Joe McCarthy Biography Reveals Wheeling Connection
In the 1950s, U.S. Sen. Joe McCarthy became one of the most infamous public figures in American history and he had a unique connection to West Virginia.
After World War II, as the Soviet Union and communist China expanded, McCarthy led what’s now known as the “Red Scare,” using unsubstantiated claims and slander to accuse U.S. government officials, and private citizens, of being traitors and spies. Many lives and careers were destroyed.
Some people may have forgotten that the senator’s red-baiting career kicked off with a speech at a Lincoln Day Dinner in Wheeling, West Virginia in 1950.
Author Larry Tye’s new biography, “Demagogue: The Life and Long Shadow of Senator Joe McCarthy,” details this dinner and McCarthy’s rise and fall. He spoke with Eric Douglas about the book.
This interview has been lightly edited for clarity.
Douglas: In a nutshell, describe what McCarthy did with his House Un-American Activities Committee.
Tye: He was looking for the perfect issue. He picked up on the kinds of things that people had been talking about for a dozen years in the old house Un-American Activities Committee. He took those issues, but he came to Wheeling, West Virginia, and did something with them at that moment that made him the one name we remember 70 years later.
Douglas: Describe that for us.
Tye: He had two speeches in his briefcase. The first speech was a snoozer on national housing policy, which happened to be something he knew a bit about. Had he picked that speech out that night, you and I wouldn't be talking about him 70 years later.
Instead he reached deeper into his briefcase and pulled out a speech that he probably had never seen until that night. McCarthy holds up the speech in his right hand. He says, “I have here in my hand a list of 205 spies at the U.S. State Department. These are people that President Truman should have known about, people he should have rooted out and they are making us less safe.”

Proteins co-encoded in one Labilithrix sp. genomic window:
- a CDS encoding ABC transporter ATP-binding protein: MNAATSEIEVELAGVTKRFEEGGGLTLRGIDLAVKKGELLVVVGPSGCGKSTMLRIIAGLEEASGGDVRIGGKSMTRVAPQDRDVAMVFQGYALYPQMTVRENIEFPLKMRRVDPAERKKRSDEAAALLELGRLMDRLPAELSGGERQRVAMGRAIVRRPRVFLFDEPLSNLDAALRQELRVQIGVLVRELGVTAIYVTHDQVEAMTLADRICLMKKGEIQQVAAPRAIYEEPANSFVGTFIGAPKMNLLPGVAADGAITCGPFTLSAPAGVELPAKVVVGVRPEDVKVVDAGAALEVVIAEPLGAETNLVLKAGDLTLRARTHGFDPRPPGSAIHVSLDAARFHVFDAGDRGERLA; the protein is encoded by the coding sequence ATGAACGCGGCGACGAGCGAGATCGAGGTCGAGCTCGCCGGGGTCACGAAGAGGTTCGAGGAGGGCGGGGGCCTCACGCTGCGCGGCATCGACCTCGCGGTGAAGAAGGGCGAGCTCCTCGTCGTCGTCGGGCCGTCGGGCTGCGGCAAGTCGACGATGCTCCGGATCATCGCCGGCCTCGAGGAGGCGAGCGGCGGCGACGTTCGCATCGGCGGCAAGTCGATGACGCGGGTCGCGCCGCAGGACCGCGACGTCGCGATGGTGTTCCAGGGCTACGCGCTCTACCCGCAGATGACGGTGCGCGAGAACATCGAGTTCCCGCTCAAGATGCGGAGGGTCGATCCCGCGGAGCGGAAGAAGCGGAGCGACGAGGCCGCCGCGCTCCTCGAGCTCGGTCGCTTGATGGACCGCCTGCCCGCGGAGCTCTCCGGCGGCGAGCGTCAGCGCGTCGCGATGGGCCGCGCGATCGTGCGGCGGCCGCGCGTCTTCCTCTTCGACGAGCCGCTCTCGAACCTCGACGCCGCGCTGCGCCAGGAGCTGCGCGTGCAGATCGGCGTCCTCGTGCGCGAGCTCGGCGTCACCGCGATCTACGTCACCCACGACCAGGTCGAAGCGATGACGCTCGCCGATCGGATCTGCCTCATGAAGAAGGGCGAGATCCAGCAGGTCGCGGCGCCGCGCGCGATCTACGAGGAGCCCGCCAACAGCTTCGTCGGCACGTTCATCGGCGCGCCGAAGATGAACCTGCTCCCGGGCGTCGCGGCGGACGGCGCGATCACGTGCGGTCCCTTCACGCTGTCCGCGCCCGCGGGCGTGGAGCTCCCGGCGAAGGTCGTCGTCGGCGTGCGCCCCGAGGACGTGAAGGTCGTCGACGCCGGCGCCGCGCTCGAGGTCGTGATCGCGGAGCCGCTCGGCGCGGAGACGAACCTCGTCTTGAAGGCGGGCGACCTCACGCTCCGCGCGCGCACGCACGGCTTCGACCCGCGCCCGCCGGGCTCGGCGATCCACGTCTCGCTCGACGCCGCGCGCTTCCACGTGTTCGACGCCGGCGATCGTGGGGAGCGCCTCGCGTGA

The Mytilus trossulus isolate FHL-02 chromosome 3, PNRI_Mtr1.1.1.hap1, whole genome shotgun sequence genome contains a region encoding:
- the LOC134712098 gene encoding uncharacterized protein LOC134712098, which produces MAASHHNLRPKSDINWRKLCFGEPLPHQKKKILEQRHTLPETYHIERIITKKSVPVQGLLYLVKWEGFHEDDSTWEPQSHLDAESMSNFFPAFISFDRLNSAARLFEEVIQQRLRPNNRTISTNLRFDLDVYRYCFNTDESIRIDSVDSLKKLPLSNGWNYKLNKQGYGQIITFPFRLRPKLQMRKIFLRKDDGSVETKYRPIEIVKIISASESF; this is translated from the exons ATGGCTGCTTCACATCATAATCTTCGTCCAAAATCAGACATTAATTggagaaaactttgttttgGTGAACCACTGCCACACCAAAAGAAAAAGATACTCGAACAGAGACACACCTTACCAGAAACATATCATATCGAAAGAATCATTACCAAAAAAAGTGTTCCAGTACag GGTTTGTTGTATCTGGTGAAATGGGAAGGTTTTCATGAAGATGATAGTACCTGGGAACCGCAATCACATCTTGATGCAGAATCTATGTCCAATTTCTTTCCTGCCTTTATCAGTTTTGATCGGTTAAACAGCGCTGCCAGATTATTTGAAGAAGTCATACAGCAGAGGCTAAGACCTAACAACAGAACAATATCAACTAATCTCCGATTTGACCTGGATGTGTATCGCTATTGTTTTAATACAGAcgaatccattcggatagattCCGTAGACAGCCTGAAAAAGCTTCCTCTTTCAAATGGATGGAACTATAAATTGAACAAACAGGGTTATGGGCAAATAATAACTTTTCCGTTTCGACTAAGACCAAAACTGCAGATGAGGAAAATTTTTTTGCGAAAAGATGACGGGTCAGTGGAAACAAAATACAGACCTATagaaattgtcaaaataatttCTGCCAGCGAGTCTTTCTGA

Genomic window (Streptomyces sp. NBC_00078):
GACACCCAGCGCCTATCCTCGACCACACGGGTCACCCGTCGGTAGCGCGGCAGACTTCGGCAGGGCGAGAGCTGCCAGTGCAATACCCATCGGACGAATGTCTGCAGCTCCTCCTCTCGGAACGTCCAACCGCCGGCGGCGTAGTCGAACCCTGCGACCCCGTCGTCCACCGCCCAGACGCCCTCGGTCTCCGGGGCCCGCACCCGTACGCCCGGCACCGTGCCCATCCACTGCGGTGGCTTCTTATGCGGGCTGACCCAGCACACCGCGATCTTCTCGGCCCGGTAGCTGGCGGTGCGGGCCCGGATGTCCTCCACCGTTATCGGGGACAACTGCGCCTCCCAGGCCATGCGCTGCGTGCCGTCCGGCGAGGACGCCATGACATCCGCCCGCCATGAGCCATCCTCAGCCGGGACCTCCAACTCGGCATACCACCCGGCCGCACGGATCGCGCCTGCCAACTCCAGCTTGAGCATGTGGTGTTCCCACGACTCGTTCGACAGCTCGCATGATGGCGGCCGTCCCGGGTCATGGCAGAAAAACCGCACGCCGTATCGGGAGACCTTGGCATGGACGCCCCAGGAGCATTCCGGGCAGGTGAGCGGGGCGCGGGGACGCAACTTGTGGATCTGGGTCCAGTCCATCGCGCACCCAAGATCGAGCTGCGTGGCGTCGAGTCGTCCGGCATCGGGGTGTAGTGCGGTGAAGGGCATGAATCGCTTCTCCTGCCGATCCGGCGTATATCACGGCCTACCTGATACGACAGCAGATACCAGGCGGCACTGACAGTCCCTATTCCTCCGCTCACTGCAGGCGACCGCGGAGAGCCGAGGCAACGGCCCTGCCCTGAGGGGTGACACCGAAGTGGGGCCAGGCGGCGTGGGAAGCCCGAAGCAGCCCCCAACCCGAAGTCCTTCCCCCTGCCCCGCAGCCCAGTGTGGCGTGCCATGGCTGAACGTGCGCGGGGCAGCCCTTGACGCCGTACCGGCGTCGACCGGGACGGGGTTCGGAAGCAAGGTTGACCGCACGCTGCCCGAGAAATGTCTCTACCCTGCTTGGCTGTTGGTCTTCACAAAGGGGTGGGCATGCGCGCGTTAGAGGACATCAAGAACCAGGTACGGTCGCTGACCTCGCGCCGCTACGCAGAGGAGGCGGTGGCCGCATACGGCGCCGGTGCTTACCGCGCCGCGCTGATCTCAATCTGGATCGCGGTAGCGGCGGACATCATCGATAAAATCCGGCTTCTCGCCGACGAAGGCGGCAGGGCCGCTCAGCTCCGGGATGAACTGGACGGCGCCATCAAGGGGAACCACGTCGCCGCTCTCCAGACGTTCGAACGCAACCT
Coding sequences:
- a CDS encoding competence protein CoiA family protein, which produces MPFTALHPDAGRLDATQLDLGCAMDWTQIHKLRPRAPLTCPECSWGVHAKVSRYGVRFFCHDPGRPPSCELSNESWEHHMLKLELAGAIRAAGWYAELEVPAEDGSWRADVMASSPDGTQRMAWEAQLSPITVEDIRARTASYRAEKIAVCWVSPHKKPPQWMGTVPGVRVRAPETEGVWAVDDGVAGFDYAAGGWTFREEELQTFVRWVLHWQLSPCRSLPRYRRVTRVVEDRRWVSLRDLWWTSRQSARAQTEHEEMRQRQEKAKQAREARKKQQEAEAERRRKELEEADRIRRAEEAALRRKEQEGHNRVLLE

Douglas: We're seeing it in the United States and around the world; people who are gaslighting, who were just blatantly lying and have no concern for the truth. Something that really struck me is McCarthy coming up with petty nicknames for people.
Tye: McCarthy came up with incredibly mean, but also incredibly enticing, nicknames that the press couldn't resist. Shortly after McCarthy's Wheeling speech, a senator from Maine named Margaret Chase Smith, along with six of her colleagues, came out with what they called their Declaration of Conscience, basically calling him unconscionable and un-American.
McCarthy listened to that, and it seemed like minutes afterwards, he dubbed Smith and her six colleagues, “Snow White and the six dwarfs.” It was McCarthy's way of understanding that the public responded partly to something that seemed cute, but it also was a quick catchphrase, and something that was a characterization and something that was mean. And McCarthy was, after all, the archetype of American bullies.
Douglas: What would 1950s McCarthyism have been like if Joe McCarthy had access to Twitter?
Tye: Joe McCarthy was brilliant at exploiting the medium of the day. The medium of the day, the leading one, was still newspapers, but it was also television, it was radio, and he knew the deadlines and the techniques for all of those reporters. He knew what they wanted and how to feed them. So he would instinctively, without having to be told, know how to make social media work for him, know how to make instant and 24-hour TV and cable news work for him.
Douglas: In the book you described several times how he manipulated the press, by understanding their deadlines and understanding the way they worked. That he could throw something out there and reporters at the time felt it was perfectly reasonable to report whatever somebody said, and then fact check it later.
Tye: He was cynical, and he understood that what a reporter wanted more than anything else was, if they were a radio reporter, was to lead that evening's news cycle. And if they were a print reporter was to get on Page One and stay on Page One. There was no U.S. senator then, or maybe ever, who put reporters on Page One more often than the guy who became known as “low blow Joe McCarthy.”
Douglas: Explain what brought McCarthy down.
Tye: He took on the U.S. Army. He made charges he couldn't substantiate. The army was brought in along with McCarthy for the most famous congressional hearings ever, the Army-McCarthy hearings. And in those hearings McCarthy did himself in. He showed, when Americans were watching him night after night on television, that he wasn't the great champion that they thought he was at the beginning of the hearings.
At the beginning, his popularity rating nationally was 50 percent. He looked more like the town bully by the end of those hearings. His popularity had gone from 50 percent to 34 percent. So in just six months, he went from being the second most-popular politician in America to being this vulnerable guy who went down.
“Demagogue: The Life and Long Shadow of Senator Joe McCarthy” by author Larry Tye is now available.
This story is part of a series of interviews with authors from, or writing about, Appalachia.